By: Joemar Pasco
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How Divorce affects Children?
When a marriage fails, parents often find themselves in a dilemma. They worry about the kids. They wonder if they should remain together but separate for the children. That might work for some people, however, in some cases, there is just no other option. When divorce comes knocking, parents have a lot of things on their minds. They worry about financing, about living situations and about how the children will handle the divorce.
So how does divorce affect children? In truth, there is no catch all answer. It just depends on the family, the children and the parents. Divorce is stressful for children, but some kids take it in stride – and others seem deeply troubled by the event. But this doesn’t mean you have to stay in a bad relationship. Parents can do things to reduce the negative effects of divorce on kids.
Know that The First Year Is The Toughest
Research suggests that kids have the toughest time the first year after the event. Kids might feel anger, unhappy, nervous and they may also have a tough time believing that their parents are separated. But kids are resilient, so they bounce back, and eventually, they come to terms with the situation. Kids get used to changes and eventually, get comfortable with the different living arrangements. However, there is a small number of children that experience lifelong problems after a divorce.
Divorce is difficult for everyone. Jobs change, homes change, finances change, and it can create emotional turmoil and confusion for some kids.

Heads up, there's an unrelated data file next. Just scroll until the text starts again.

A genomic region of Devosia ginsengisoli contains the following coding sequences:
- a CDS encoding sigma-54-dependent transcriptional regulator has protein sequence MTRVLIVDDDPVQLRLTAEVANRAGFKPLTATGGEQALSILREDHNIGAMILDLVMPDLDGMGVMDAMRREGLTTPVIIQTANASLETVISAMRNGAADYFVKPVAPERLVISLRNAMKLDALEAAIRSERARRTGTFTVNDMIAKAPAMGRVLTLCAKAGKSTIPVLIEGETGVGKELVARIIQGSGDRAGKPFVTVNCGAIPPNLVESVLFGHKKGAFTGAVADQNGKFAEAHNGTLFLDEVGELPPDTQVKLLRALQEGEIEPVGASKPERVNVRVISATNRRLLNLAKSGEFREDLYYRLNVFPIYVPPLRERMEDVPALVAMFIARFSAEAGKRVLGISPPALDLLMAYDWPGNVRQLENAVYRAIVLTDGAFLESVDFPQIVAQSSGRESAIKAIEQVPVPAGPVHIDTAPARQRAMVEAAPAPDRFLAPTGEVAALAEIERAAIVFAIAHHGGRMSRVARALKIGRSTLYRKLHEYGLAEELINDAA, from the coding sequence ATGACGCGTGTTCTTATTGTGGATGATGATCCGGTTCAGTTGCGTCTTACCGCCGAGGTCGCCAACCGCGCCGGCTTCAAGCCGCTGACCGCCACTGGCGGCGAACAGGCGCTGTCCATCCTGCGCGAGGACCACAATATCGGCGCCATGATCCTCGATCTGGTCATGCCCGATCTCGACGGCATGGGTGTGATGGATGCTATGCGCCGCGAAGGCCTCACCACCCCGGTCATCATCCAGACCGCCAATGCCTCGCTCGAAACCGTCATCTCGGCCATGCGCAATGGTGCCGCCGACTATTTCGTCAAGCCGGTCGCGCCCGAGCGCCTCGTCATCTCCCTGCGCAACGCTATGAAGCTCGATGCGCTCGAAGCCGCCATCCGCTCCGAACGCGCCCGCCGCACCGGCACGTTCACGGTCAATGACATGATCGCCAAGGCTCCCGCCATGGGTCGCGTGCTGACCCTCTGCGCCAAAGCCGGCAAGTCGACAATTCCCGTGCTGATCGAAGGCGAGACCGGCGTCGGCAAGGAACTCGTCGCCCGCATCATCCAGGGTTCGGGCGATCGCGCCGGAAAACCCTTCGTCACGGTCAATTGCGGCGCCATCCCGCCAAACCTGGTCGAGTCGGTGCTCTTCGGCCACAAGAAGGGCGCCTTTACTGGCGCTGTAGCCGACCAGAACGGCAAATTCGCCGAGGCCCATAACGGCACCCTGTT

Young kids, especially, have a hard time trying to understand why they have to live in two places. They also worry that if parents stop loving each other, they will stop loving them as well. In some cases, children even feel guilty and that they might be the cause of the divorce. On the other hand, teens can get angry and find fault with one or both parents.
But you must keep in mind that each situation is different. In some situations, the child may even feel relieved by the separation.
Loss of Contact with One Parent
Divorce can mean that a child loses daily contact with one parent. This lack of contact affects the parent/child bond and children may feel less close to their fathers (in some cases, their mothers.)
Primary caregivers also have a higher level of stress due to single parenting and this reflects itself in the relationship with children. Studies show mothers can be less affectionate and less supportive when they go through a divorce.
For some kids, the divorce is not the problem, but the accompanying problems are what make it impossible for them, the change of house, school, friends.
What Can You Do?
The best thing you can do for kids is to prepare them for the divorce. Try to affect their lives as little as possible, keep them in their homes, in the school they are familiar with and ensure that the parent who leaves remains nearby. Remember to talk to the children and help them understand that the divorce does not mean you are divorcing them.